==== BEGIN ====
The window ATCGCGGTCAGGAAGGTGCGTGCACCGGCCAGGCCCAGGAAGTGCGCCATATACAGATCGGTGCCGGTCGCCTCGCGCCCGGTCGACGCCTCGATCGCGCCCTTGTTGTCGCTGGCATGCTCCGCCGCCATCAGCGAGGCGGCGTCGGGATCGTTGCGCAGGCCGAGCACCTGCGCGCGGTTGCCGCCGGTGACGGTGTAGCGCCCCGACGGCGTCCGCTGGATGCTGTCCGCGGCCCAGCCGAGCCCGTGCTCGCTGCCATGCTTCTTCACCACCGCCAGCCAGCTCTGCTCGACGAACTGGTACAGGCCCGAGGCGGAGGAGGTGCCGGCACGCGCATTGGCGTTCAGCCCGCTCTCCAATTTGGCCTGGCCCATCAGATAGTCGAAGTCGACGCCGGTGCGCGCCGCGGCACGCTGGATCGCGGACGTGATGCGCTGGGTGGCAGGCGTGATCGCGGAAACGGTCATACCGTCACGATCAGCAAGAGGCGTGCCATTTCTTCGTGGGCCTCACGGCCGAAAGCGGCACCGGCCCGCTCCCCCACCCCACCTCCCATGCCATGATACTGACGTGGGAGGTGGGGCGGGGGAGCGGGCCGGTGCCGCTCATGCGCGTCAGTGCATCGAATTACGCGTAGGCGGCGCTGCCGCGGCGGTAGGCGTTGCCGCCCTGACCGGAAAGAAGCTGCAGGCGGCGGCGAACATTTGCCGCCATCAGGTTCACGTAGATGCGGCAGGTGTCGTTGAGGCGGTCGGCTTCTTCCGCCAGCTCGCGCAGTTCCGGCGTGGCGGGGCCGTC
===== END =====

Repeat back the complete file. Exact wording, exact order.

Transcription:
The window ATCGCGGTCAGGAAGGTGCGTGCACCGGCCAGGCCCAGGAAGTGCGCCATATACAGATCGGTGCCGGTCGCCTCGCGCCCGGTCGACGCCTCGATCGCGCCCTTGTTGTCGCTGGCATGCTCCGCCGCCATCAGCGAGGCGGCGTCGGGATCGTTGCGCAGGCCGAGCACCTGCGCGCGGTTGCCGCCGGTGACGGTGTAGCGCCCCGACGGCGTCCGCTGGATGCTGTCCGCGGCCCAGCCGAGCCCGTGCTCGCTGCCATGCTTCTTCACCACCGCCAGCCAGCTCTGCTCGACGAACTGGTACAGGCCCGAGGCGGAGGAGGTGCCGGCACGCGCATTGGCGTTCAGCCCGCTCTCCAATTTGGCCTGGCCCATCAGATAGTCGAAGTCGACGCCGGTGCGCGCCGCGGCACGCTGGATCGCGGACGTGATGCGCTGGGTGGCAGGCGTGATCGCGGAAACGGTCATACCGTCACGATCAGCAAGAGGCGTGCCATTTCTTCGTGGGCCTCACGGCCGAAAGCGGCACCGGCCCGCTCCCCCACCCCACCTCCCATGCCATGATACTGACGTGGGAGGTGGGGCGGGGGAGCGGGCCGGTGCCGCTCATGCGCGTCAGTGCATCGAATTACGCGTAGGCGGCGCTGCCGCGGCGGTAGGCGTTGCCGCCCTGACCGGAAAGAAGCTGCAGGCGGCGGCGAACATTTGCCGCCATCAGGTTCACGTAGATGCGGCAGGTGTCGTTGAGGCGGTCGGCTTCTTCCGCCAGCTCGCGCAGTTCCGGCGTGGCGGGGCCGTC